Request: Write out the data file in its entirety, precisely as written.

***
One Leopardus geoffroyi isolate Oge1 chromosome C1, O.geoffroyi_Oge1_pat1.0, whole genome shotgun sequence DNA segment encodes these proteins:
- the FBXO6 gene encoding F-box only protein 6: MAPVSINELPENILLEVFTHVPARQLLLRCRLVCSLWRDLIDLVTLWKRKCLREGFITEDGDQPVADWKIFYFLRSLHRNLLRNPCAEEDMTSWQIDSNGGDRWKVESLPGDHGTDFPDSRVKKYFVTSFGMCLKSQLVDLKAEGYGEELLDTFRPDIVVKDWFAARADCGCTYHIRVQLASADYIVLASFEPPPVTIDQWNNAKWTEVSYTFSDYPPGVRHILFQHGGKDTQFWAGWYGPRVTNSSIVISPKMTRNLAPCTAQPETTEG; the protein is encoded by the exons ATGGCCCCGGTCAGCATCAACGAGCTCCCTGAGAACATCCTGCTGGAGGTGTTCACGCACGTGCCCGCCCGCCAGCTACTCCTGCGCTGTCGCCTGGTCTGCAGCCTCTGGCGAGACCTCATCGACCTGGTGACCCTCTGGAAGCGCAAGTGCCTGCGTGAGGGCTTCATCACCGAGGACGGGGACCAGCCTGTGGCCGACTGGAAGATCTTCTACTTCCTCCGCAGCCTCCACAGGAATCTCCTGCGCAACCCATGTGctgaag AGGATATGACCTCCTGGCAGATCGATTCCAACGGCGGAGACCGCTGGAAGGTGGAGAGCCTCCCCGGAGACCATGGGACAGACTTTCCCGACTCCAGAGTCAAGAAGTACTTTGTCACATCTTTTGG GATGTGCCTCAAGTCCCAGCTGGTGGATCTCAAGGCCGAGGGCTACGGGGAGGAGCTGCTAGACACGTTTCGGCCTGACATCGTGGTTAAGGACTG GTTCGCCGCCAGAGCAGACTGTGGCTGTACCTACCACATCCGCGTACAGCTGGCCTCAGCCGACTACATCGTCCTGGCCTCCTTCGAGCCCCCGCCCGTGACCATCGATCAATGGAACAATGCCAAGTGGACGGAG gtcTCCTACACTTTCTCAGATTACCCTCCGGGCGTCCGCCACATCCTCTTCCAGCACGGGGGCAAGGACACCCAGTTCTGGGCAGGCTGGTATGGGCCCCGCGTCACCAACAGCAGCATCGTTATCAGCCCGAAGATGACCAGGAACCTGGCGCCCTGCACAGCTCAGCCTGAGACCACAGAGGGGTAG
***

One Leopardus geoffroyi isolate Oge1 chromosome C1, O.geoffroyi_Oge1_pat1.0, whole genome shotgun sequence DNA segment encodes these proteins:
- the FBXO6 gene encoding F-box only protein 6: MAPVSINELPENILLEVFTHVPARQLLLRCRLVCSLWRDLIDLVTLWKRKCLREGFITEDGDQPVADWKIFYFLRSLHRNLLRNPCAEEDMTSWQIDSNGGDRWKVESLPGDHGTDFPDSRVKKYFVTSFGMCLKSQLVDLKAEGYGEELLDTFRPDIVVKDWFAARADCGCTYHIRVQLASADYIVLASFEPPPVTIDQWNNAKWTEVSYTFSDYPPGVRHILFQHGGKDTQFWAGWYGPRVTNSSIVISPKMTRNLAPCTAQPETTEG; the protein is encoded by the exons ATGGCCCCGGTCAGCATCAACGAGCTCCCTGAGAACATCCTGCTGGAGGTGTTCACGCACGTGCCCGCCCGCCAGCTACTCCTGCGCTGTCGCCTGGTCTGCAGCCTCTGGCGAGACCTCATCGACCTGGTGACCCTCTGGAAGCGCAAGTGCCTGCGTGAGGGCTTCATCACCGAGGACGGGGACCAGCCTGTGGCCGACTGGAAGATCTTCTACTTCCTCCGCAGCCTCCACAGGAATCTCCTGCGCAACCCATGTGctgaag AGGATATGACCTCCTGGCAGATCGATTCCAACGGCGGAGACCGCTGGAAGGTGGAGAGCCTCCCCGGAGACCATGGGACAGACTTTCCCGACTCCAGAGTCAAGAAGTACTTTGTCACATCTTTTGG GATGTGCCTCAAGTCCCAGCTGGTGGATCTCAAGGCCGAGGGCTACGGGGAGGAGCTGCTAGACACGTTTCGGCCTGACATCGTGGTTAAGGACTG GTTCGCCGCCAGAGCAGACTGTGGCTGTACCTACCACATCCGCGTACAGCTGGCCTCAGCCGACTACATCGTCCTGGCCTCCTTCGAGCCCCCGCCCGTGACCATCGATCAATGGAACAATGCCAAGTGGACGGAG gtcTCCTACACTTTCTCAGATTACCCTCCGGGCGTCCGCCACATCCTCTTCCAGCACGGGGGCAAGGACACCCAGTTCTGGGCAGGCTGGTATGGGCCCCGCGTCACCAACAGCAGCATCGTTATCAGCCCGAAGATGACCAGGAACCTGGCGCCCTGCACAGCTCAGCCTGAGACCACAGAGGGGTAG